Anosmia

People usually react with disbelief when I tell them I can't smell,' says Joy, a 31-year-old teacher who lives in Cape Town. Joy has a rare condition called anosmia, the loss of the olfactory sense, which affects only two to three percent of the population.

The most common cause is a viral infection or sinusitis. Rare causes are tumours or cancerous growths in the nose or severe trauma to the head, such as being involved in a high- impact car accident.

Joy always believed her olfactory nerves were severed by the oxygen mask she wore in the incubator after her premature birth. She has a scar in the middle of her forehead to remind her of it.

However, ear, nose and throat surgeon Dr John Steer believes Joy must have been born this way.
"The skull is extremely protective of the olfactory nerves and it would have taken a severe head trauma for the brain to shear off the nerves."
But Dr Steer also says, "Rarely is one born without a sense of smell. Anosmia is almost always a symptom that is acquired."

The facts

The olfactory sense is situated in one of the most primal parts of the brain, above the nasal passage. This region, the nasal mucosa, contains about 10 million receptor cells. Smells travel in the form of airborne molecules to these receptors, where it affects our thoughts, emotions and behaviour.

Although humans have a less acute sense of smell than most animals do, we can still detect between 2 000 and 4 000 unique smells, sometimes up to 10 000. If these nerves are damaged, the person will experience complete or partial anosmia. In the rare case that the nerves never formed, as probably happened in Joy's case, it is called congenital anosmia.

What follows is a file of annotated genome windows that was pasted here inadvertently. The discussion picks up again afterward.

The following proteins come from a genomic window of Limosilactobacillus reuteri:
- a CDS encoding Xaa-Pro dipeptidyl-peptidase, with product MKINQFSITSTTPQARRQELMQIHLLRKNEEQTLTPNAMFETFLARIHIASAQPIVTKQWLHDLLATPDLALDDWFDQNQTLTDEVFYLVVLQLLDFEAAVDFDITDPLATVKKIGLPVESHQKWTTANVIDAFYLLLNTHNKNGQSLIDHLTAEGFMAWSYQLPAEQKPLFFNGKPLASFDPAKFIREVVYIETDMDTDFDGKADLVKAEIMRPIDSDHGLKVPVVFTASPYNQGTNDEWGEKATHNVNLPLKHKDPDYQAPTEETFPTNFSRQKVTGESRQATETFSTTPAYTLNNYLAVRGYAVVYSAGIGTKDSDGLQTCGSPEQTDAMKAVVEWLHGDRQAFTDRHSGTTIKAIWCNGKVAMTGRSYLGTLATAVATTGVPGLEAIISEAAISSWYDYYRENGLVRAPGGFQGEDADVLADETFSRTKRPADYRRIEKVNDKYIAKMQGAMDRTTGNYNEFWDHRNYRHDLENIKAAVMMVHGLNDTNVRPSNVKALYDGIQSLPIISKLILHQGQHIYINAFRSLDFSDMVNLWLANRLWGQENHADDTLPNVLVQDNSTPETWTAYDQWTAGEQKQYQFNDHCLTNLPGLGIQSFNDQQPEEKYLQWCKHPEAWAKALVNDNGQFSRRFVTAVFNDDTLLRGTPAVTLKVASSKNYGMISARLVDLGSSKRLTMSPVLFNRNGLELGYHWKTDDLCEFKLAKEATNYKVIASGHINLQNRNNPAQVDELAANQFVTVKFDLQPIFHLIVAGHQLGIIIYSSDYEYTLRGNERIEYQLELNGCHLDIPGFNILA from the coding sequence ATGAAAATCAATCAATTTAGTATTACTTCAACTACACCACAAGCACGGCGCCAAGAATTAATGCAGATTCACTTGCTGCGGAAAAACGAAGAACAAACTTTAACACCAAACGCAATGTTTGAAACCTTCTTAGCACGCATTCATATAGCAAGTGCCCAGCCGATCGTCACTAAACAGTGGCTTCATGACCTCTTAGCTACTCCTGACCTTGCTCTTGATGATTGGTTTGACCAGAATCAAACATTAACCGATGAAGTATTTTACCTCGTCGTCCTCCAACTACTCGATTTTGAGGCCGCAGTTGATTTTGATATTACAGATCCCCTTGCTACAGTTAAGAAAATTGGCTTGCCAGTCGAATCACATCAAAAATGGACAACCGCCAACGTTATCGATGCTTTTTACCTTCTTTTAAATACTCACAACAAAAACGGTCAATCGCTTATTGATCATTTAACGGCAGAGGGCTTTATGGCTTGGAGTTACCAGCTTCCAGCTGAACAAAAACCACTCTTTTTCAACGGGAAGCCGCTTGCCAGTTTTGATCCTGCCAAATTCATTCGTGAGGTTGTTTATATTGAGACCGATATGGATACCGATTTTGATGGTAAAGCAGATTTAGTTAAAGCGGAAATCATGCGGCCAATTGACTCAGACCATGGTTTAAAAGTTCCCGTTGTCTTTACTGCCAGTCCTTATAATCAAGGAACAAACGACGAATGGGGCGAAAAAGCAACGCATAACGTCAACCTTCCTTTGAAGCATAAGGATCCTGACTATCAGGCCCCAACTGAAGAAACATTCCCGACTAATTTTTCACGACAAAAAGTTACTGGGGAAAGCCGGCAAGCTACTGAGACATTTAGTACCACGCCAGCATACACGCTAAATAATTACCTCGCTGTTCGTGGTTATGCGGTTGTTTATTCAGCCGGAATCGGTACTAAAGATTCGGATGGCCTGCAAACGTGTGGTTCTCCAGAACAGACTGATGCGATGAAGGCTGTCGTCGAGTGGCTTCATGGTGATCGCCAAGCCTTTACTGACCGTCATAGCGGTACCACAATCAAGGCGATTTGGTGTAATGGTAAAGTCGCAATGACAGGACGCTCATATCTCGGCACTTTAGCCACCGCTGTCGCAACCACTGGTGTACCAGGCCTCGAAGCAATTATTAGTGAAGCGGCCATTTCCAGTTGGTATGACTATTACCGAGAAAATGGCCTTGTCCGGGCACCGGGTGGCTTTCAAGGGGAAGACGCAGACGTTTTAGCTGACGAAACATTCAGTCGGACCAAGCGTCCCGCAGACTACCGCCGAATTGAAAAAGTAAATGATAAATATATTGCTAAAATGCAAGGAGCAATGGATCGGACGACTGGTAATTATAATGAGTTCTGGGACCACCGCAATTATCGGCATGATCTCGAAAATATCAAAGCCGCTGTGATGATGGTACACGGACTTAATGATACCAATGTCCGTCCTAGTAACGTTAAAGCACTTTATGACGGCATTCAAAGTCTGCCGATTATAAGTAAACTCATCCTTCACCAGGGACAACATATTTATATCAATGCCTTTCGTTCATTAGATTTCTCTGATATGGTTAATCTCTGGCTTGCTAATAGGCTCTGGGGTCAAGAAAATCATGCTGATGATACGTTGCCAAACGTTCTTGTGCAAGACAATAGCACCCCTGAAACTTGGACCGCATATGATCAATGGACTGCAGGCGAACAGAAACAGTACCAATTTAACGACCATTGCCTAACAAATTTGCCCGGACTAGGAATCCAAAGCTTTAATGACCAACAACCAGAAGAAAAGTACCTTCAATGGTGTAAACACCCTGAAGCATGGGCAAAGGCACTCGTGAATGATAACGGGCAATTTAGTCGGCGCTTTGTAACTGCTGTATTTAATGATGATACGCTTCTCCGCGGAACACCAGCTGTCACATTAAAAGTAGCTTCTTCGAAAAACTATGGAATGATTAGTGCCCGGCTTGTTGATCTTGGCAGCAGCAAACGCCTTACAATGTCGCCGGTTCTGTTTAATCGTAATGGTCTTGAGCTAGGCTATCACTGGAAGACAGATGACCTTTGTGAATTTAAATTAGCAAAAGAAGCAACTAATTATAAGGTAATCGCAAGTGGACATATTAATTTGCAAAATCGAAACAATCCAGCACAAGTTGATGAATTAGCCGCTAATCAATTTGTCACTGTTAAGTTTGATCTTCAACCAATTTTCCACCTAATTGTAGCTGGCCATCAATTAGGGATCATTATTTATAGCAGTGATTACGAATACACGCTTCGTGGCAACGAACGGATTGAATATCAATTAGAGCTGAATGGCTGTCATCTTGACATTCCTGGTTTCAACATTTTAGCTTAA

"In Grade One," Joy says, "I remember the other kids going on about smelling Chappies. I thought I was a little slow and wasn't doing it properly, because I wasn't really sure what they were talking about."

Joy didn't confront her parents until high school and meanwhile pretended to other kids that she could smell by taking cues from them. "The first thing my parents said was, 'It's impossible – if you can taste you can definitely smell.' Their disbelief made me start to doubt myself. I thought maybe it was psycho somatic and that I could smell but didn't know it."

What it means

Dr Steer says the role of the nose is underplayed, even in medicine. "Nasal dysfunction has an enormous impact on the quality of a person's life. All too often people say, 'It's just a blocked nose; next please.'"

He says in losing the ability to smell, we lose one of our most basic warning signals. In more primitive times, a person needed smell in order to detect danger. "If your nose was blocked you would lose an important part of the body's defence mechanism. Your body would become fatigued to force you to stay in the cave away from danger.

"In the modern world, our sense of smell still warns us of ominous environments but, more importantly, it contributes to how we recognise one another, using our pheromones – airborne hormones linked to our olfactory sense. It's the most honest way we have of judging whether we like someone." Joy says she assesses her world according to visual and auditory stimuli. "I walk into a room and make my judgements by what I see. People say you make a good match with a guy with the right smell for you, so I could make a big mistake. Apparently guys smell either like coffee or mothballs."

How does it happen?